CSIRO also works on disaster management tools for fires. Its researchers developed the Emergency Response Intelligence Capability (ERIC) in collaboration with the Australian Government Department of Human Services Emergency Management team.

This uses information from a range of sources and includes:

  1. region data from the Australian Bureau of Statistics

  2. context data including demographics and details of the natural and built environment

  3. ‘live’ data feeds describing the emergency event as it progresses and the historical record of previous ‘live’ data feeds, and

  4. an archive of previous situation reports.

This information can be focused for a specific region and collated semi-automatically to generate ‘situation reports’, which include information synthesised from available datasets augmented by user-provided content. The situation reports describe what the event is, where it is located and the impact on the local community and to the department.

These days, social media is one of the most important channels when a disaster is unfolding, and CSIRO researchers have been working on that too. Every minute, vast amounts of information are communicated via Twitter. The challenge for researchers is to make the relevant information accessible to emergency services. A huge amount of detail about the 2009 Victorian bushfires was reported in real-time on social network sites. The trouble was that state and federal disaster response agencies couldn’t see it.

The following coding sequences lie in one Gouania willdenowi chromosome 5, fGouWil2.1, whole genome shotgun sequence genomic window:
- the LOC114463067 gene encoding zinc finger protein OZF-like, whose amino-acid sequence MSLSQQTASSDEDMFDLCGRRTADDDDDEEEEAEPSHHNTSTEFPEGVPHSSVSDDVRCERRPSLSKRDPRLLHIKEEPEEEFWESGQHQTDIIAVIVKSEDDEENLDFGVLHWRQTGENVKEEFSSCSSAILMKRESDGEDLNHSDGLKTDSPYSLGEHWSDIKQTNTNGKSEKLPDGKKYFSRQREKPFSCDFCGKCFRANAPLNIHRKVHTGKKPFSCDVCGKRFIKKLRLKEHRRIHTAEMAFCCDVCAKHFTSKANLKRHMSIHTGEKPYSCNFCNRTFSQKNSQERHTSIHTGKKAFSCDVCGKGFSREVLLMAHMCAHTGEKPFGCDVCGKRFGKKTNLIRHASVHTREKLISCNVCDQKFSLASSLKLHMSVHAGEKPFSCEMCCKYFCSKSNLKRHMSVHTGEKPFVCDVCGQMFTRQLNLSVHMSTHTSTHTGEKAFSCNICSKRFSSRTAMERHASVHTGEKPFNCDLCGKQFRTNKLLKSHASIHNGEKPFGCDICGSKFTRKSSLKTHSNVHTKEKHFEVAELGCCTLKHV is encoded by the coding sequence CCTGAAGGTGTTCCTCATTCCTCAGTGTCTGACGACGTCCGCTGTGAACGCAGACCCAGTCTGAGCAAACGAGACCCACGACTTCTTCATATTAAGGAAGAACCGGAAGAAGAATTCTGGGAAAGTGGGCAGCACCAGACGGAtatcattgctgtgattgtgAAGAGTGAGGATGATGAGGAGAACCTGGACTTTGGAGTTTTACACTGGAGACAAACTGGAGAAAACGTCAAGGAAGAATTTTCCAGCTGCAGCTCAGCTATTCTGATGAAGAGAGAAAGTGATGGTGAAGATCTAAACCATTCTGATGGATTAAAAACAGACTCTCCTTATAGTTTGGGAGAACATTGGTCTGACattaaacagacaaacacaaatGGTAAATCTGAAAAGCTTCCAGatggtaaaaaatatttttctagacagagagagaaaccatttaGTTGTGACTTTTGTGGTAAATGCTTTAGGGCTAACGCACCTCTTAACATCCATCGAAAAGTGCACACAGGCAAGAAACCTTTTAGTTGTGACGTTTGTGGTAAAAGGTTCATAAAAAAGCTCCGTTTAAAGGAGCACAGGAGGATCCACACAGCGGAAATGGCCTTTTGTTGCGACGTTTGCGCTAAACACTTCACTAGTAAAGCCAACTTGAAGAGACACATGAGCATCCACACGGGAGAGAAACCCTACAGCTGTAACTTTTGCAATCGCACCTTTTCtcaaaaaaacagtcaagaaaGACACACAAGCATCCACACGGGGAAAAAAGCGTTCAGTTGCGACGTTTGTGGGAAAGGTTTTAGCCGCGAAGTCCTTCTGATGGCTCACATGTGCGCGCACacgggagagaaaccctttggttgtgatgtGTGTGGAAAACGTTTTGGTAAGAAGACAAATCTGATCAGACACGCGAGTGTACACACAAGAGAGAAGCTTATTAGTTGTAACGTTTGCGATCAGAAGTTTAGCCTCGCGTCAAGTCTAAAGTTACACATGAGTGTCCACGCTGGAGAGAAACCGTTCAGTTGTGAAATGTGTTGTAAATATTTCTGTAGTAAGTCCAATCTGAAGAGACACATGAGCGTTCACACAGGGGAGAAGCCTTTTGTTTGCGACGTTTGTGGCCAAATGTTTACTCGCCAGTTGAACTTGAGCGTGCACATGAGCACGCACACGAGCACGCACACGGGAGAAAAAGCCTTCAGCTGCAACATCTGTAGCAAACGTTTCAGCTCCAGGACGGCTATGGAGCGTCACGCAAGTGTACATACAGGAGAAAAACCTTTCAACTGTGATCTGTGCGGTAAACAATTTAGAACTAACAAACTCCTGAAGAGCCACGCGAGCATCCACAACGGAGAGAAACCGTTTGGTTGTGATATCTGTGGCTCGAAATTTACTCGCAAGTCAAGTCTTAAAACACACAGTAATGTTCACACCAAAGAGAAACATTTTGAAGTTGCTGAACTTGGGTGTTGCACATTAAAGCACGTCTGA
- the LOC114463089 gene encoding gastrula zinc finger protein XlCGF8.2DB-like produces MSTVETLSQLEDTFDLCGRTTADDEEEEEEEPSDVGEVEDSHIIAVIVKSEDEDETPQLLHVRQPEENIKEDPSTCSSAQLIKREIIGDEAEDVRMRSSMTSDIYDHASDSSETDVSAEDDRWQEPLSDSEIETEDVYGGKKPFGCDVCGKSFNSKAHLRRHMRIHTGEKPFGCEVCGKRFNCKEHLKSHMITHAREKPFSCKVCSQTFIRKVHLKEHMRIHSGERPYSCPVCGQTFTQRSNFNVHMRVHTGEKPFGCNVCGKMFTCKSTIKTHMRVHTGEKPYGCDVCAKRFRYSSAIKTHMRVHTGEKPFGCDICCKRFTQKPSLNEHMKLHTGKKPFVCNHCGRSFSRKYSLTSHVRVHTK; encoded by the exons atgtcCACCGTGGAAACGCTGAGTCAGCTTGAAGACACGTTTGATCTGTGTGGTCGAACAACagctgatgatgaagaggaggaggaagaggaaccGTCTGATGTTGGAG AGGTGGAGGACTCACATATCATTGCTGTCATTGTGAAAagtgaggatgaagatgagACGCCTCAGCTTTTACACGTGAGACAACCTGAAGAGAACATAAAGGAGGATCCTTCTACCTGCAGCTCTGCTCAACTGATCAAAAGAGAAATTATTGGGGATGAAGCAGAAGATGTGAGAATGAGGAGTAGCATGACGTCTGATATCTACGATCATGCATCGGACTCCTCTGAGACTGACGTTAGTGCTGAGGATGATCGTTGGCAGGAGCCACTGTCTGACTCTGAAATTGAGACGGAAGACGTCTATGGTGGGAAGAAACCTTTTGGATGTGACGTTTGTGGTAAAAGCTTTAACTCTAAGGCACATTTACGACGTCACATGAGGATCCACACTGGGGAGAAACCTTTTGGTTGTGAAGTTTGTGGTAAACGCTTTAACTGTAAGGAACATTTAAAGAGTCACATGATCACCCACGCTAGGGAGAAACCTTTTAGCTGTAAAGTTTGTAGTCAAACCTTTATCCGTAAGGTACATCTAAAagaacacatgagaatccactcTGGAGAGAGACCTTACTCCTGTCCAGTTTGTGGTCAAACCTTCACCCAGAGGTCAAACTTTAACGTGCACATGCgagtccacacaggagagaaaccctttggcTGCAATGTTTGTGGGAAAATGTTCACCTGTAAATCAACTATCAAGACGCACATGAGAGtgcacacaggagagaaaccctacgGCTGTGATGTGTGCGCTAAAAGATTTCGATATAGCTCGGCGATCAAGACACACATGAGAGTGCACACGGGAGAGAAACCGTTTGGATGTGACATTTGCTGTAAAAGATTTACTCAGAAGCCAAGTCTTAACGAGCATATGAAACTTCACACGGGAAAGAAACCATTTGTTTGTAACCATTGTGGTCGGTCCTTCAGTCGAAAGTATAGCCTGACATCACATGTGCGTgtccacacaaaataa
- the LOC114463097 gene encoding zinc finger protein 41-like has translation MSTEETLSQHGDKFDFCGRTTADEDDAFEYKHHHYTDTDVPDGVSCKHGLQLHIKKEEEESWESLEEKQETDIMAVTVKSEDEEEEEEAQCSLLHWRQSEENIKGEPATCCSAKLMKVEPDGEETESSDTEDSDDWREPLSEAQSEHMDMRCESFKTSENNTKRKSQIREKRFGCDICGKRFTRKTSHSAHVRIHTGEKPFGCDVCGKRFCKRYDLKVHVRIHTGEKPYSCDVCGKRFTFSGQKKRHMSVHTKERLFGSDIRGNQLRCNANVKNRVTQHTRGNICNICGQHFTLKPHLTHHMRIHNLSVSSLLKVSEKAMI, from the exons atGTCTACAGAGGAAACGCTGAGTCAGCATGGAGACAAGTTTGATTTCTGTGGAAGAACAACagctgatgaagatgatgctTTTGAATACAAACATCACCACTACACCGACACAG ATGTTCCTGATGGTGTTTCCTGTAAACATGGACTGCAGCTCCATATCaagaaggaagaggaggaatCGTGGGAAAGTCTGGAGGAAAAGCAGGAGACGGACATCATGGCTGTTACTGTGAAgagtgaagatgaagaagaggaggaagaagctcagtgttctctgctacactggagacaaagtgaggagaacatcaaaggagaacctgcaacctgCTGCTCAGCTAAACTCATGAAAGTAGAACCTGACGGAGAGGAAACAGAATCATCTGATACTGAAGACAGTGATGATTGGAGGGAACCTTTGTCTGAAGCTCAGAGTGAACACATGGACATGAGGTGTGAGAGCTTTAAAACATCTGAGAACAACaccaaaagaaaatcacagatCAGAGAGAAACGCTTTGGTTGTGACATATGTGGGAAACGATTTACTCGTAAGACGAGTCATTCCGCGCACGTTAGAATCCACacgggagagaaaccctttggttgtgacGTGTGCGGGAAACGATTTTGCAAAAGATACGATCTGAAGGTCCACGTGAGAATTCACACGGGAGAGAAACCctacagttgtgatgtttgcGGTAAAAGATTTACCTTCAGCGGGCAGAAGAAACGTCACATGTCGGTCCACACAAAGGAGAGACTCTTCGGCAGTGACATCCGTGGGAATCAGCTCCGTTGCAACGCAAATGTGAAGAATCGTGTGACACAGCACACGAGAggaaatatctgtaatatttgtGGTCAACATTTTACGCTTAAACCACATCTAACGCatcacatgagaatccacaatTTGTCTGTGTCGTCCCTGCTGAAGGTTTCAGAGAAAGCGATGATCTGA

CSIRO has created Emergency Situation Awareness (ESA) software to detect unusual behaviour in the Twittersphere and alert users in the emergency services if a disaster is unfolding online.

So that’s CSIRO’s contribution to helping keep people safe from bushfires, and - if worst comes to worst - in them.

Virginia Tressider is a science communicator with CSIRO. This is a lightly edited post from the news@CSIRO blog.